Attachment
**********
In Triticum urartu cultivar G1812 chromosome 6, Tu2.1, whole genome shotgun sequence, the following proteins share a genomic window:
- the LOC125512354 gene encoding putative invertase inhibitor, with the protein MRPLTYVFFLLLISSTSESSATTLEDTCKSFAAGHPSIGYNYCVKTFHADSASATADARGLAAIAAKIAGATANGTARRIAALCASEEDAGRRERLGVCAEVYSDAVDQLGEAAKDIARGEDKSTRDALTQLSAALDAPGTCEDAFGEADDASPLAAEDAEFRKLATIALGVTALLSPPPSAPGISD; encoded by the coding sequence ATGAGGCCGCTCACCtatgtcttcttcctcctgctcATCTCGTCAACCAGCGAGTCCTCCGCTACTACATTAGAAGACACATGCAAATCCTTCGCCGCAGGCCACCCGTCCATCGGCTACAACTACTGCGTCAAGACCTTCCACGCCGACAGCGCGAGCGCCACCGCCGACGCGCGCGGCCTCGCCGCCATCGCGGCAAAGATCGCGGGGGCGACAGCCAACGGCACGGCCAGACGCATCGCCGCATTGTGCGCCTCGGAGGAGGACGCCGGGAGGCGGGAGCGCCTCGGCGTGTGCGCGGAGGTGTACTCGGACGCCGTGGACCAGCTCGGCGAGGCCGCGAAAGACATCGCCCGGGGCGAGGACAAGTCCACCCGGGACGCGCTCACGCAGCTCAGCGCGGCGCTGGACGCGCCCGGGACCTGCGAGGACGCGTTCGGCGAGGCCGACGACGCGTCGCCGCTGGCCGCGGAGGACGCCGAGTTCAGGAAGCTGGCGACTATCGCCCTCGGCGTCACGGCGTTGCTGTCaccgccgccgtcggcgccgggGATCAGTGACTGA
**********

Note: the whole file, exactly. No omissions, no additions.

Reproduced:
In Triticum urartu cultivar G1812 chromosome 6, Tu2.1, whole genome shotgun sequence, the following proteins share a genomic window:
- the LOC125512354 gene encoding putative invertase inhibitor, with the protein MRPLTYVFFLLLISSTSESSATTLEDTCKSFAAGHPSIGYNYCVKTFHADSASATADARGLAAIAAKIAGATANGTARRIAALCASEEDAGRRERLGVCAEVYSDAVDQLGEAAKDIARGEDKSTRDALTQLSAALDAPGTCEDAFGEADDASPLAAEDAEFRKLATIALGVTALLSPPPSAPGISD; encoded by the coding sequence ATGAGGCCGCTCACCtatgtcttcttcctcctgctcATCTCGTCAACCAGCGAGTCCTCCGCTACTACATTAGAAGACACATGCAAATCCTTCGCCGCAGGCCACCCGTCCATCGGCTACAACTACTGCGTCAAGACCTTCCACGCCGACAGCGCGAGCGCCACCGCCGACGCGCGCGGCCTCGCCGCCATCGCGGCAAAGATCGCGGGGGCGACAGCCAACGGCACGGCCAGACGCATCGCCGCATTGTGCGCCTCGGAGGAGGACGCCGGGAGGCGGGAGCGCCTCGGCGTGTGCGCGGAGGTGTACTCGGACGCCGTGGACCAGCTCGGCGAGGCCGCGAAAGACATCGCCCGGGGCGAGGACAAGTCCACCCGGGACGCGCTCACGCAGCTCAGCGCGGCGCTGGACGCGCCCGGGACCTGCGAGGACGCGTTCGGCGAGGCCGACGACGCGTCGCCGCTGGCCGCGGAGGACGCCGAGTTCAGGAAGCTGGCGACTATCGCCCTCGGCGTCACGGCGTTGCTGTCaccgccgccgtcggcgccgggGATCAGTGACTGA